Graham said he was “never more hopeful that we would get a bill … the $ 908 billion bill that I endorse.” He said he had spoken “extensively” with President Trump about the measure.
The two leading Congressional Democrats – House Speaker Nancy Pelosi (D-Calif.) And Senate Minority Chairman Charles E. Schumer (DN.Y.) – on Wednesday called the bipartisan offer an adequate basis for business negotiations, a marked withdrawal from their earlier calls for a very large stimulus package. President-elect Joe Biden has also urged lawmakers to come to an interim agreement during the session of Congress on lame ducks.
Trump also supported the swift approval of an economic stimulus package on Thursday. A White House spokesman made it clear that Trump was speaking in favor of the tight measure introduced by Senate Majority Leader Mitch McConnell (R-Ky.), Rather than the bipartisan stimulus plan.
“I think we’re getting very close. I want it to happen, ”Trump told reporters.
On Thursday, Ernst and Cornyn expressed their moderate support for the talks developing. Ernst, a member of the Senate Republican leadership team, didn’t oppose the feasibility of the $ 908 billion framework, despite expressing concerns about some of its policy provisions. Cornyn also said that high-level Democrats’ acceptance of the bipartisan plan “represents progress.”
“I think it’s moving in the right direction,” Cornyn said, adding that he remained concerned about the structure of state and local funding.
Grassley, the chairman of the Senate Finance Committee, also signaled that he was ready to accept the bipartisan framework if the details are right. “It’s a bit high for me, but more important to me are the things that are in it. And if everything in it has bipartisan support … the number may not be the biggest thing, ”he said.
Cramer, an ally of the president, was also positive about the move: “I like the effort. It’s the right balance between compromise and a number that is feasible. “
Although the bipartisan package has suddenly gained momentum since Tuesday, it is still an incomplete legislative proposal that has not yet been formulated as formal law. The rapid mobilization of support, however, shows how lawmakers on both parties are trying to find a compromise quickly after months of inaction.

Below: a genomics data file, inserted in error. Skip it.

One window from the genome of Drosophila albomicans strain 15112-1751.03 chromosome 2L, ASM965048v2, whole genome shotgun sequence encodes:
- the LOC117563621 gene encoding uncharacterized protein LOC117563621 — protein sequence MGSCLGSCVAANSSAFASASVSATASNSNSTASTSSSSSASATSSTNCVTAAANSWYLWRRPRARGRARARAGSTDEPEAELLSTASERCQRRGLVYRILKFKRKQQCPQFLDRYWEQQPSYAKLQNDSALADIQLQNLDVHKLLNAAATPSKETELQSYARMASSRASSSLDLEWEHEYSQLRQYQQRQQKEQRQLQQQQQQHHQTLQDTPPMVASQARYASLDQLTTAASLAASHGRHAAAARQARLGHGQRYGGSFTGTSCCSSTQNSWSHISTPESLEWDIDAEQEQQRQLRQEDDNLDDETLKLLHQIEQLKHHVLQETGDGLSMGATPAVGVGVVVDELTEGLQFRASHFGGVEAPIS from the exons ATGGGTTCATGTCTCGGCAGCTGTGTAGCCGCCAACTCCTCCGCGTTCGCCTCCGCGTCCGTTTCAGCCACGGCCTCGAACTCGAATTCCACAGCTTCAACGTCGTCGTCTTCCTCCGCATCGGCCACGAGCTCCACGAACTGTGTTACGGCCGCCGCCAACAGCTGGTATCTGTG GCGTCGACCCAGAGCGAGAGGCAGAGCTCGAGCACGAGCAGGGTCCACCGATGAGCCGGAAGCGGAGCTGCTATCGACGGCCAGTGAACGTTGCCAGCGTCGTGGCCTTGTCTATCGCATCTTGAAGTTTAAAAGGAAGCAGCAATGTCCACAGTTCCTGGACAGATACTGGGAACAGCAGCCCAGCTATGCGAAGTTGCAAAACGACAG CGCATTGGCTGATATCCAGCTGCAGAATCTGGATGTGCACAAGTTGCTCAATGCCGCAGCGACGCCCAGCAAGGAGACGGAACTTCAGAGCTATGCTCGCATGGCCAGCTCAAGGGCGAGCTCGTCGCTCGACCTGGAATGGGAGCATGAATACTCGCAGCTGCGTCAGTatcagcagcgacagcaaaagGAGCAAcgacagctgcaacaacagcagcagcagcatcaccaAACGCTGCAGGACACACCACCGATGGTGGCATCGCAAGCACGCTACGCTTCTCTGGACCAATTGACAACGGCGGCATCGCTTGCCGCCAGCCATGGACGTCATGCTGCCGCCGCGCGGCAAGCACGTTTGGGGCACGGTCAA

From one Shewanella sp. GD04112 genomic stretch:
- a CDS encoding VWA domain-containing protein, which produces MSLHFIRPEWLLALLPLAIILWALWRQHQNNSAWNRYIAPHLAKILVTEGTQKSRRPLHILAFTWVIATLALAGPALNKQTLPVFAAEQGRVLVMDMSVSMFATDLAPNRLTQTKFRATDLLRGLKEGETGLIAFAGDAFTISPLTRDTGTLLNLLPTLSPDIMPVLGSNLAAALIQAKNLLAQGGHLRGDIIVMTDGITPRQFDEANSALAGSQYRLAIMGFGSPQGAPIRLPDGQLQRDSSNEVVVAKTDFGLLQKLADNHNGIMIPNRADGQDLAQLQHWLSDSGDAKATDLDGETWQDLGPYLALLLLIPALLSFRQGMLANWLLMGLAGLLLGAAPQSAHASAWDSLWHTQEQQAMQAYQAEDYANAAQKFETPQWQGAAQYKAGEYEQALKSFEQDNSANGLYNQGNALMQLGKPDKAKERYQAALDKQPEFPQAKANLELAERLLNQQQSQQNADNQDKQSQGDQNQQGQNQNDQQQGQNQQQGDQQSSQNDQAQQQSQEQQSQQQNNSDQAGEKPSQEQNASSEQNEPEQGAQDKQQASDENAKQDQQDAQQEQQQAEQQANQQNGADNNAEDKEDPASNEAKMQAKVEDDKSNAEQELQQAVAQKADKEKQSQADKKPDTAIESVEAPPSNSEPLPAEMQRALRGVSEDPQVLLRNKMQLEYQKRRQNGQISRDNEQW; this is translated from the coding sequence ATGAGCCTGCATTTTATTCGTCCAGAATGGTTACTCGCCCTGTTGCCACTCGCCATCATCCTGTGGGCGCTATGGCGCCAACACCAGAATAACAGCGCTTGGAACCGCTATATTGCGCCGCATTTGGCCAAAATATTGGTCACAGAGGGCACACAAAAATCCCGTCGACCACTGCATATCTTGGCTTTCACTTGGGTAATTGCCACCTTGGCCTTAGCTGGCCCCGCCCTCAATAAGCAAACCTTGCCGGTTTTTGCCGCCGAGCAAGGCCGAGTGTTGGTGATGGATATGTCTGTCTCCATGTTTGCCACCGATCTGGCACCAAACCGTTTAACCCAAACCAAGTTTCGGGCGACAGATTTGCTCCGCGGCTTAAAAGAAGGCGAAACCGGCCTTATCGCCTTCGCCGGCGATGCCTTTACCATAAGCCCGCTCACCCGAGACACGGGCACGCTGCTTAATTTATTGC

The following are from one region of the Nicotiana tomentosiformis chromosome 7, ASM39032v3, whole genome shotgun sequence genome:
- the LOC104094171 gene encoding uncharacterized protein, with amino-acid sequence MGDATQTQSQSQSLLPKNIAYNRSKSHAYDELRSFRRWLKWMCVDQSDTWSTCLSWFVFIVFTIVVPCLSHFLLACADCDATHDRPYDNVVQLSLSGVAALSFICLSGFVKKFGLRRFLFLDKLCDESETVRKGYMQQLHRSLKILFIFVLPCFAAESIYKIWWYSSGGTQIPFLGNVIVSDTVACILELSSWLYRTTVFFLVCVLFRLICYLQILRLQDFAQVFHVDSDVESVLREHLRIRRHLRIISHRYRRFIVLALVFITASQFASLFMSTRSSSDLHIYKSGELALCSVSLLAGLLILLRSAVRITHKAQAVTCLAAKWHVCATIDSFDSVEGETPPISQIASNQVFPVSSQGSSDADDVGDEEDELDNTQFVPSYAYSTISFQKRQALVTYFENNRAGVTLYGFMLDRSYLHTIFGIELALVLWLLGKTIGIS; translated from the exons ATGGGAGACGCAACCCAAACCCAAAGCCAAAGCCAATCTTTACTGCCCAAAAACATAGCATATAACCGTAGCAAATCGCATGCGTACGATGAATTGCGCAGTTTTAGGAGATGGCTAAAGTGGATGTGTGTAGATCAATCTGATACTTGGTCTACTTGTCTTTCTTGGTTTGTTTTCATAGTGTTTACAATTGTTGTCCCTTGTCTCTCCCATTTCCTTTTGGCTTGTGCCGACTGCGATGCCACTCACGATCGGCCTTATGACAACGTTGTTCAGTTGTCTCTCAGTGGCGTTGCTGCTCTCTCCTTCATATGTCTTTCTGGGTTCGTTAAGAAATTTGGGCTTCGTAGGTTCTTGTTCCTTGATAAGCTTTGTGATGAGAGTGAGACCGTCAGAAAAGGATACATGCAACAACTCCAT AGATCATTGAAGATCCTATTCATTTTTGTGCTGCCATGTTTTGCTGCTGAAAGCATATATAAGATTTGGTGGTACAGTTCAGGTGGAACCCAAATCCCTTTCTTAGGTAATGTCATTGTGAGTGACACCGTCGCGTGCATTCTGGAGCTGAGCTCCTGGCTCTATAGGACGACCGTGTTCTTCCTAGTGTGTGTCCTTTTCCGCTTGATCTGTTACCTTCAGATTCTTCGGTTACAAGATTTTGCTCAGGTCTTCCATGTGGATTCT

Coronavirus cases are on the rise in the US and concerns about the possible economic impact have increased. Congress also faces a number of rapidly approaching economic deadlines. Aid programs for unemployed Americans and renters will expire before the end of the year.
After talks between the leaders of Congress had stalled for months, a non-partisan group led by Senator Joe Manchin (D-Wva.) Unveiled the compromise measure to resume negotiations on Tuesday. The plan would provide nearly $ 300 billion for another round of small business aid. $ 160 billion for state and local governments; fund federal unemployment benefits at $ 300 per week; and spend tens of billions of dollars on other priorities like childcare, hunger and vaccine distribution.
It also includes temporary liability coverage to protect businesses and other businesses from coronavirus-related lawsuits, a move Democrats strongly oppose, despite lawmakers still working out details on this and other guidelines. However, the bipartisan proposal would not include a new round of stimulus reviews.
In a keynote address Thursday morning, McConnell did not reveal his position on the bipartisan framework but urged lawmakers to swiftly approve additional economic aid. McConnell circulated a separate plan on Wednesday that sharply violated key Democratic priorities and did not suggest additional spending on additional federal unemployment benefits.
“Compromises are within reach. We know where we can agree. We can do it, “said McConnell.
Pelosi and McConnell discussed approving the government spending package and a coronavirus stimulus law “as soon as possible,” a Pelosi spokesman said on Twitter.
Pelosi was optimistic that a spending deal could be reached by December 11th: “We will reach an agreement. I do not know when. “
McConnell has not said whether he will put the Manchin-led plan to the vote, but faces pressure from conservatives in his rank to pull the legislation to the right. Conservative senators have already objected to the proposed state and local aid plan, even though the framework calls for far less than the Democrats have sought.
Sens. Mark Warner (D-Va.), Susan Collins (R-Me.), Mitt Romney (R-Utah) and Lisa Murkowski (R-Alaska) are among the leading figures in the bipartisan effort. However, not all legislators support the measure.
“I am very disappointed that a proposal from some of my colleagues today appears to include provisions that are spending hundreds of billions of dollars in taxpayers’ money to save wasteful states,” said Senator Rick Scott (R-Fla.), One of the Conservatives, said in a statement on the bipartisan proposal.
Ernst told the reporter she was ready to accept any form of aid to state and local governments, albeit with guard rails, to ensure funding is targeted for covid-related needs. She also expressed concern about the language regarding the isolation of businesses and other businesses from covid-related lawsuits.
“We still have a long way to go, but I would like to see something before the end of the year,” said Ernst.
In a keynote address on Thursday, Schumer reiterated that he was of the opinion that an agreement based on this could be brought within reach.
“Because of the cross-party talks that these eight senators have held, we are already much closer to an agreement,” said Schumer. “And we can expand their dynamism.” What’s the alternative? “
More than 200,000 Americans tested positive for the coronavirus on Wednesday, almost every day since the pandemic began. And nearly 3,000 Americans died from the virus on Wednesday, a level that is unlikely to subside in the coming weeks.